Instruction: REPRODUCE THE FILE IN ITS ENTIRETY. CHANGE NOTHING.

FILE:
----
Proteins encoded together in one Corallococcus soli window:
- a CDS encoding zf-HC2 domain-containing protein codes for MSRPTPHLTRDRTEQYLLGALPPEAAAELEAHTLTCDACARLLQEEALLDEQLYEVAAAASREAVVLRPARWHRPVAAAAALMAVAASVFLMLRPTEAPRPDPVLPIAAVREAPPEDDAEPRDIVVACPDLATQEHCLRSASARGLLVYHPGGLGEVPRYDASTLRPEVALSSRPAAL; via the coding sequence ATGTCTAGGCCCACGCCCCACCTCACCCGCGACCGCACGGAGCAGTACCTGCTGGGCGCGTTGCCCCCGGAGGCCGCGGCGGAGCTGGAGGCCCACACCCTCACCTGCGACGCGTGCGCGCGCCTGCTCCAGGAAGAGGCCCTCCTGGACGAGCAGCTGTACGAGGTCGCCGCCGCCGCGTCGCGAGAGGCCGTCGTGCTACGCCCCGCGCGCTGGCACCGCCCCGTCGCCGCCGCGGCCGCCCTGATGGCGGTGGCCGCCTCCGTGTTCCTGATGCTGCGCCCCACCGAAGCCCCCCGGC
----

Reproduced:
Proteins encoded together in one Corallococcus soli window:
- a CDS encoding zf-HC2 domain-containing protein codes for MSRPTPHLTRDRTEQYLLGALPPEAAAELEAHTLTCDACARLLQEEALLDEQLYEVAAAASREAVVLRPARWHRPVAAAAALMAVAASVFLMLRPTEAPRPDPVLPIAAVREAPPEDDAEPRDIVVACPDLATQEHCLRSASARGLLVYHPGGLGEVPRYDASTLRPEVALSSRPAAL; via the coding sequence ATGTCTAGGCCCACGCCCCACCTCACCCGCGACCGCACGGAGCAGTACCTGCTGGGCGCGTTGCCCCCGGAGGCCGCGGCGGAGCTGGAGGCCCACACCCTCACCTGCGACGCGTGCGCGCGCCTGCTCCAGGAAGAGGCCCTCCTGGACGAGCAGCTGTACGAGGTCGCCGCCGCCGCGTCGCGAGAGGCCGTCGTGCTACGCCCCGCGCGCTGGCACCGCCCCGTCGCCGCCGCGGCCGCCCTGATGGCGGTGGCCGCCTCCGTGTTCCTGATGCTGCGCCCCACCGAAGCCCCCCGGC